I took a look at the numbers and found that the recent 99 graduates were actually 146 11th graders the year before with 44% boys and 56% girls.

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The 99 students who graduated a year and a half later represent just 67% of the 11th graders from the beginning of 11th grade.  And those 99 students were about 2/3 girls, so half of the boys who had made it to 11th grade either left the school or were left back either in 11th grade or in 12th grade and did not make it to graduate with the rest of their class.

Throughout this interview, Moskowitz operates in absurd extremes to defend her positions:  Of course we suspend children when they throw metal chairs at teachers’ heads.  We don’t backfill because there could be a 10th grader who reads at a second grade level, we don’t make things difficult for families which causes them to transfer out — kids choose to leave so they can have more dating options.  We didn’t want to make 15 out of 114 12th graders who started at the beginning of this school year have to repeat a grade — they couldn’t focus on their studies because they were dealing with issues as serious as the murder of one of their parents.  And, just to add one more comment about this one, even if it were true that one or more of those 15 12th graders lost focus because their fathers were murdered, wouldn’t it be the right thing to do to tell them that they’ve done K to 11 at Success Academy and some of their senior year so let’s give them a break and not add extra trauma to a horrific situation by making them re-do 12th grade?  But Moskowitz operates in these extremes because if she were to admit that these extreme — and likely made up — scenarios are very rare.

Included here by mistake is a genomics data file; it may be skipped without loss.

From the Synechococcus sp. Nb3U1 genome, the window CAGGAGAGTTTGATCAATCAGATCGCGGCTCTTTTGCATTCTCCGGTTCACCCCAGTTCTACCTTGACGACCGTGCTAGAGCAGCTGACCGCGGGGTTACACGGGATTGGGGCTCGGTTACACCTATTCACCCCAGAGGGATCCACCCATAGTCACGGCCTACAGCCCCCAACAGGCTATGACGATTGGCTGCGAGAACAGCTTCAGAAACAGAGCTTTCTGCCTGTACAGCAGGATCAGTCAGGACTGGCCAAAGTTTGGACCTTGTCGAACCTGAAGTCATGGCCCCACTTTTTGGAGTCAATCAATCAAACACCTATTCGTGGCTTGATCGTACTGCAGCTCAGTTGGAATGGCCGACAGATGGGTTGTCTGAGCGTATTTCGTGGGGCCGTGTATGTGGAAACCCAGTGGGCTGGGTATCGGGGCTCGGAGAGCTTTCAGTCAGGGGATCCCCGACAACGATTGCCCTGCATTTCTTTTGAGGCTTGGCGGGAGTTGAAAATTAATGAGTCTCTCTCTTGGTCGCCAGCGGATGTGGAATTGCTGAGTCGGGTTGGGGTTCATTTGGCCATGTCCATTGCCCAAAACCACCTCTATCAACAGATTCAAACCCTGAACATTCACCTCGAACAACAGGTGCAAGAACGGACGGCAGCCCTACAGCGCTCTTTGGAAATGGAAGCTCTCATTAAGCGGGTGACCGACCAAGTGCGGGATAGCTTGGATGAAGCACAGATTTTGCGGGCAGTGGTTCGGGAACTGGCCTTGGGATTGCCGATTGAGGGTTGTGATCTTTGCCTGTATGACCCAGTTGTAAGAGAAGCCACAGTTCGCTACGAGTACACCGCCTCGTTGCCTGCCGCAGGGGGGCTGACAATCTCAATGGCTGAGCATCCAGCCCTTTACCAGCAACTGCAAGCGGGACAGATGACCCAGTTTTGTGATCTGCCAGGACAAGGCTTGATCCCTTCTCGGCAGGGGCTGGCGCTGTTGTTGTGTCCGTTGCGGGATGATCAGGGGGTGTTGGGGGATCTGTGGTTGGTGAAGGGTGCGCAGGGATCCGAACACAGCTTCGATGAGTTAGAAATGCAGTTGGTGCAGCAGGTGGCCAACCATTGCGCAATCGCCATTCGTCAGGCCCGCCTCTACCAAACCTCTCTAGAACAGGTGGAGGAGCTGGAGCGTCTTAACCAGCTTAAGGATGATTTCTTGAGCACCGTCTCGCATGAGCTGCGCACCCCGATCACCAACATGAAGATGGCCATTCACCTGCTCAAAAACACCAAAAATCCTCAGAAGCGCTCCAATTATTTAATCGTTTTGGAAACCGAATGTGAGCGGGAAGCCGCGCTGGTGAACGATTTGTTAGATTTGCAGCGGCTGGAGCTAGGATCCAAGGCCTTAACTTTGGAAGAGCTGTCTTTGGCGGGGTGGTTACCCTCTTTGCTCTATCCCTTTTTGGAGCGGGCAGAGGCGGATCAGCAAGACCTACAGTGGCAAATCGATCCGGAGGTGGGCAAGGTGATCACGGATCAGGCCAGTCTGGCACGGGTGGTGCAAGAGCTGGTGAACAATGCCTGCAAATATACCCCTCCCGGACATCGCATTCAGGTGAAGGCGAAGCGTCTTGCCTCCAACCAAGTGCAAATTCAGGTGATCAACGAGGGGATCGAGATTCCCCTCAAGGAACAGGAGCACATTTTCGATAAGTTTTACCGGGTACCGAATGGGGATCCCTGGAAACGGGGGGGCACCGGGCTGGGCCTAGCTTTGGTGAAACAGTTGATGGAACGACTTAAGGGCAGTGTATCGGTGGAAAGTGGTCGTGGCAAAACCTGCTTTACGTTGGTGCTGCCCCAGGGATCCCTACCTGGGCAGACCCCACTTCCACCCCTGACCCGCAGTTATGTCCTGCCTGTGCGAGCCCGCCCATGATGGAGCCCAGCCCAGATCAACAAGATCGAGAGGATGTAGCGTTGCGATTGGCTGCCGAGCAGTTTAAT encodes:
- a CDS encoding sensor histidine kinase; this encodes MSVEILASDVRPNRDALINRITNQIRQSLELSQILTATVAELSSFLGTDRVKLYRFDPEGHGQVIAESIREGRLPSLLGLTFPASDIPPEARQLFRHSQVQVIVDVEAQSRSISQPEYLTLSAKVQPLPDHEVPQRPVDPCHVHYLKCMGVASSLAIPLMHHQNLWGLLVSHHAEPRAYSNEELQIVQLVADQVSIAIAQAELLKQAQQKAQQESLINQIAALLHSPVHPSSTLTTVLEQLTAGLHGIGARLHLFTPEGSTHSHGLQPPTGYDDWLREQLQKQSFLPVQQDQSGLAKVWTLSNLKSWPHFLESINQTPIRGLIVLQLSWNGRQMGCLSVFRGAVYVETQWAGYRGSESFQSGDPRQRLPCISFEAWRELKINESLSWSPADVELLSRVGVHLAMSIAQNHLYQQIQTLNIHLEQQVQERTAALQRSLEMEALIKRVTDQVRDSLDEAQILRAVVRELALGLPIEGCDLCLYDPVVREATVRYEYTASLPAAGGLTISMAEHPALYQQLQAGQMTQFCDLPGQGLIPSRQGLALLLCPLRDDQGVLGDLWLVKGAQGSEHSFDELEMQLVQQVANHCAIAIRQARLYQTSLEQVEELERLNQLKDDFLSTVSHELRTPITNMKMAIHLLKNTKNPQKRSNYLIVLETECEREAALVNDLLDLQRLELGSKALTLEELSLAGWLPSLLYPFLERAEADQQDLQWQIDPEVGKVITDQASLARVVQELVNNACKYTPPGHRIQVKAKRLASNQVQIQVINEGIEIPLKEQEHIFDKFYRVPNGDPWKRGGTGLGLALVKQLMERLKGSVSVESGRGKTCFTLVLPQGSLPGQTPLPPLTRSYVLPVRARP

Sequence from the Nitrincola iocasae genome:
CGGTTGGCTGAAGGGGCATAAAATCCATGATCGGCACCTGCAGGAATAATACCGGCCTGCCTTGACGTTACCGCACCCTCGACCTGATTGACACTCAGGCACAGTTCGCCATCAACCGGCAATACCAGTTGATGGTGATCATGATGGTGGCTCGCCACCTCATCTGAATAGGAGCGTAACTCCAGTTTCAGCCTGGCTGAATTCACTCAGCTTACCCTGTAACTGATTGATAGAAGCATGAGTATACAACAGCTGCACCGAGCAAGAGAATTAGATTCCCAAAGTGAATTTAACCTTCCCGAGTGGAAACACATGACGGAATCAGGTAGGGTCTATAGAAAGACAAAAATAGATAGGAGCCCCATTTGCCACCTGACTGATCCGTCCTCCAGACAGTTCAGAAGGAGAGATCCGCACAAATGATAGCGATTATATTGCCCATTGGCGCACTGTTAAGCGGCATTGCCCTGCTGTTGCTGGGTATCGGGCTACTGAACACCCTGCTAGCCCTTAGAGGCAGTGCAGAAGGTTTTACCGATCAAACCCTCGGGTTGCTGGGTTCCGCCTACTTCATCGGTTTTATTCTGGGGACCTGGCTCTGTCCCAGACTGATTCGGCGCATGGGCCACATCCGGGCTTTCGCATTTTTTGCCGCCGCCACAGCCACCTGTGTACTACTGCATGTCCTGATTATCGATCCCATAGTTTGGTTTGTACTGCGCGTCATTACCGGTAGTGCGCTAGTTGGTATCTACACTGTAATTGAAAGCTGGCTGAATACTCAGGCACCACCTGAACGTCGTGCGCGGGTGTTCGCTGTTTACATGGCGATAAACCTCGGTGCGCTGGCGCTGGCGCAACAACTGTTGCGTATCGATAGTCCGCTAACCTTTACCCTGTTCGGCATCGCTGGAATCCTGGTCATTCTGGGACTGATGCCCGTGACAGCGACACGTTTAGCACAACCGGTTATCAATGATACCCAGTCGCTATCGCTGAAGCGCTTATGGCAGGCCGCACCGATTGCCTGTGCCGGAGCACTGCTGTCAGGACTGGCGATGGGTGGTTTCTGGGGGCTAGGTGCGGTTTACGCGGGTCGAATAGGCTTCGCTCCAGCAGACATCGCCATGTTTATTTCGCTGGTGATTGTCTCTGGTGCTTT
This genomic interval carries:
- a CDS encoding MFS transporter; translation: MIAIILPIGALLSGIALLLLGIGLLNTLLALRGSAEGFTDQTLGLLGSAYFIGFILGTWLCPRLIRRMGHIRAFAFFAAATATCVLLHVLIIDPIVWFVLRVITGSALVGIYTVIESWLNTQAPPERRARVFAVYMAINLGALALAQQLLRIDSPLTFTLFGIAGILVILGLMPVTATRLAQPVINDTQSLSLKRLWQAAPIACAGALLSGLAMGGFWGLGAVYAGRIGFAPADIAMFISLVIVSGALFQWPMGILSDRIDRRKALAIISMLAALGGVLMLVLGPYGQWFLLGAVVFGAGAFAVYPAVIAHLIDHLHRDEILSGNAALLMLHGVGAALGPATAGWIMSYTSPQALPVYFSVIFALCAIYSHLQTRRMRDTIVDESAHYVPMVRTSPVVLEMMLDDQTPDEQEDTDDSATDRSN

Well, I definitely found these podcasts interesting to listen to.  I was flattered to be mentioned, if not by name, even though I was being mocked for being a nay-sayer.  It is important to scrutinize Success Academy since it is the only charter network in the country that is, at least in terms of test scores, doing with education reformers claimed would be done all over the place if they ever got into power.  Revealing some of the data that puts some of their statistics into perspective should be something that all education reformers should be interested in learning about and should not be mocking.  Genuine Success should invite and be able to withstand being prodded and examined and if it can’t withstand the scrutiny, that’s important to know that too.  I play my part in raising concerns and even though it sometimes gets me into a Twitter fight, I think that it is important to do anyway.